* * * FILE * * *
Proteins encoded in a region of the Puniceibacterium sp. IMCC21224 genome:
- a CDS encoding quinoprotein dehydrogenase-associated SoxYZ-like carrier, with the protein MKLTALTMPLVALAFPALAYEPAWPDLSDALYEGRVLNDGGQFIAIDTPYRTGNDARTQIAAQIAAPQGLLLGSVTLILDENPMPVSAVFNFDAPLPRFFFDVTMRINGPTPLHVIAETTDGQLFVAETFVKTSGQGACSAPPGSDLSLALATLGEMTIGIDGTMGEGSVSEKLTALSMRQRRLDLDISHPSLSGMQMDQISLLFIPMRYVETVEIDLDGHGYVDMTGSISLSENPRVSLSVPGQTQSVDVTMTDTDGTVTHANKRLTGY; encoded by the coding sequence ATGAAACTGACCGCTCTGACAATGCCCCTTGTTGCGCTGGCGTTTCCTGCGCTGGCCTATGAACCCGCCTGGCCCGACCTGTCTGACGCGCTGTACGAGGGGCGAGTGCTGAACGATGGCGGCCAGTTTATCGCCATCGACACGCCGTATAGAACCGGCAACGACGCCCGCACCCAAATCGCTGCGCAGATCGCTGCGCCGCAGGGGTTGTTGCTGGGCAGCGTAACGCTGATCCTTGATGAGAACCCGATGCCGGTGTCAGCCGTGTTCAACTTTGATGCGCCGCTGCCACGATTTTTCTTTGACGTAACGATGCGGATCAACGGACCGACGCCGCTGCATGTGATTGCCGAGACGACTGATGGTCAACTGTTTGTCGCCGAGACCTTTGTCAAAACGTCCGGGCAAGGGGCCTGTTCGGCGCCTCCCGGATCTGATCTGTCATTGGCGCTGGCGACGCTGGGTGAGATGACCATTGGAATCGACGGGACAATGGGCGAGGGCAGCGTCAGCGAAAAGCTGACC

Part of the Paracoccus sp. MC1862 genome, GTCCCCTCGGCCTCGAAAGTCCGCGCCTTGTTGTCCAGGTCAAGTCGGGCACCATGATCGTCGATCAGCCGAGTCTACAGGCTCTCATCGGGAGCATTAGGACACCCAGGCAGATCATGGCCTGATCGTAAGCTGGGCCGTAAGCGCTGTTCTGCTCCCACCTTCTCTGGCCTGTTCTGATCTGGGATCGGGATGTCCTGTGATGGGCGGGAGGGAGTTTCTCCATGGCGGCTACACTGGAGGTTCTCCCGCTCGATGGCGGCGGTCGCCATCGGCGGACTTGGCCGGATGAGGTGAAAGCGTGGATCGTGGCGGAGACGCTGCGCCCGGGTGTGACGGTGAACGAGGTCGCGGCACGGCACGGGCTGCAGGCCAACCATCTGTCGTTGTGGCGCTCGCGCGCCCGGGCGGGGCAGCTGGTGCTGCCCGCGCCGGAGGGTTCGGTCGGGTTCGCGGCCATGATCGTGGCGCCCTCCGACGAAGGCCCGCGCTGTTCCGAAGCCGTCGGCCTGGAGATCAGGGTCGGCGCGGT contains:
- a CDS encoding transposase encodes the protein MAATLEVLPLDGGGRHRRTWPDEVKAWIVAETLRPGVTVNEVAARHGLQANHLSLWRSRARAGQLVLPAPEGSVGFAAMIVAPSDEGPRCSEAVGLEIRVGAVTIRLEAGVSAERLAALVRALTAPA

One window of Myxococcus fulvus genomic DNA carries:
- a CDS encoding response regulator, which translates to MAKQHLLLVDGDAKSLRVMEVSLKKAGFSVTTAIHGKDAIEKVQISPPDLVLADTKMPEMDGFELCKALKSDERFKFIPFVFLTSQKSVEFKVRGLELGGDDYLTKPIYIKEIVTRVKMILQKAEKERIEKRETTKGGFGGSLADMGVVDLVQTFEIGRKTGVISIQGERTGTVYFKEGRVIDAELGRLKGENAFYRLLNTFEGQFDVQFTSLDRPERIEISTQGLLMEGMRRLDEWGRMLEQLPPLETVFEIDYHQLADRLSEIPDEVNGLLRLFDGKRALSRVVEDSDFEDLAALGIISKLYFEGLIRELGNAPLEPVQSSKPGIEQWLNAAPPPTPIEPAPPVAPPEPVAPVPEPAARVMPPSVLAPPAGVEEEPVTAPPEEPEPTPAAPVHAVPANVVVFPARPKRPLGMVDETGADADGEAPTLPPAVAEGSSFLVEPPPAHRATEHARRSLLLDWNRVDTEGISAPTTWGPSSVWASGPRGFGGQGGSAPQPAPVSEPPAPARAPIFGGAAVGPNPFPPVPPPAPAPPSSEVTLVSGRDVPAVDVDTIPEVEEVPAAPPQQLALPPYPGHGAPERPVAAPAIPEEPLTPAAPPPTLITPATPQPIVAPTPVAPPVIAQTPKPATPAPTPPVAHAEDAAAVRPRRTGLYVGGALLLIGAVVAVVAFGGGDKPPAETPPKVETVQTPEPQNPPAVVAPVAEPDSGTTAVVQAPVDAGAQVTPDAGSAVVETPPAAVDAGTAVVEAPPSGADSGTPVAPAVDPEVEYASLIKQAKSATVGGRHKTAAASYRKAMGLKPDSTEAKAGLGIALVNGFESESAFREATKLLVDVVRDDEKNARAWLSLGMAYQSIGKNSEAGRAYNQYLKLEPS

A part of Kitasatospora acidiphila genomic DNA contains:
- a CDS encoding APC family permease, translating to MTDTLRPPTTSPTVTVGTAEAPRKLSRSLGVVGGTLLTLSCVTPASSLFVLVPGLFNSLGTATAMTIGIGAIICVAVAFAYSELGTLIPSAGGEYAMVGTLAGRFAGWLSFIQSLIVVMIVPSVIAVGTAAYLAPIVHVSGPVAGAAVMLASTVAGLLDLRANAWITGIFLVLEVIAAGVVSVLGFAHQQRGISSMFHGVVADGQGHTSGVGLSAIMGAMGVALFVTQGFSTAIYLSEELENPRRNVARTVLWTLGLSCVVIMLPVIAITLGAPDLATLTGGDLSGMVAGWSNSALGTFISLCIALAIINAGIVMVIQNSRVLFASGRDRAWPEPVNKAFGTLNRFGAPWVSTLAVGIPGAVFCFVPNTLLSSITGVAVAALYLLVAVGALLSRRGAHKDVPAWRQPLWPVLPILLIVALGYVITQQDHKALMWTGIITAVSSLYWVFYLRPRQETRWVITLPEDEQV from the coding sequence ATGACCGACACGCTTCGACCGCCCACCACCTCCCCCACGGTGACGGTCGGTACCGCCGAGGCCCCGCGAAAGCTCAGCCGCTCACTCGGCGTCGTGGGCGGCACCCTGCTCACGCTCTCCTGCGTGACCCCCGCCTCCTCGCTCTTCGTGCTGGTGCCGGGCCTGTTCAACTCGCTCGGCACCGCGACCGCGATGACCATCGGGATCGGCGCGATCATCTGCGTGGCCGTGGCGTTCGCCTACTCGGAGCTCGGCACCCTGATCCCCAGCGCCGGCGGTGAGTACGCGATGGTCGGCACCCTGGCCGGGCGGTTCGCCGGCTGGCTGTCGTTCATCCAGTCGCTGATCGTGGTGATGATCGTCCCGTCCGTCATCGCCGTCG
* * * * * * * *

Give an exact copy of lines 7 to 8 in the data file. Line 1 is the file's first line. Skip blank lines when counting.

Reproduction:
A part of Kitasatospora acidiphila genomic DNA contains:
- a CDS encoding APC family permease, translating to MTDTLRPPTTSPTVTVGTAEAPRKLSRSLGVVGGTLLTLSCVTPASSLFVLVPGLFNSLGTATAMTIGIGAIICVAVAFAYSELGTLIPSAGGEYAMVGTLAGRFAGWLSFIQSLIVVMIVPSVIAVGTAAYLAPIVHVSGPVAGAAVMLASTVAGLLDLRANAWITGIFLVLEVIAAGVVSVLGFAHQQRGISSMFHGVVADGQGHTSGVGLSAIMGAMGVALFVTQGFSTAIYLSEELENPRRNVARTVLWTLGLSCVVIMLPVIAITLGAPDLATLTGGDLSGMVAGWSNSALGTFISLCIALAIINAGIVMVIQNSRVLFASGRDRAWPEPVNKAFGTLNRFGAPWVSTLAVGIPGAVFCFVPNTLLSSITGVAVAALYLLVAVGALLSRRGAHKDVPAWRQPLWPVLPILLIVALGYVITQQDHKALMWTGIITAVSSLYWVFYLRPRQETRWVITLPEDEQV from the coding sequence ATGACCGACACGCTTCGACCGCCCACCACCTCCCCCACGGTGACGGTCGGTACCGCCGAGGCCCCGCGAAAGCTCAGCCGCTCACTCGGCGTCGTGGGCGGCACCCTGCTCACGCTCTCCTGCGTGACCCCCGCCTCCTCGCTCTTCGTGCTGGTGCCGGGCCTGTTCAACTCGCTCGGCACCGCGACCGCGATGACCATCGGGATCGGCGCGATCATCTGCGTGGCCGTGGCGTTCGCCTACTCGGAGCTCGGCACCCTGATCCCCAGCGCCGGCGGTGAGTACGCGATGGTCGGCACCCTGGCCGGGCGGTTCGCCGGCTGGCTGTCGTTCATCCAGTCGCTGATCGTGGTGATGATCGTCCCGTCCGTCATCGCCGTCG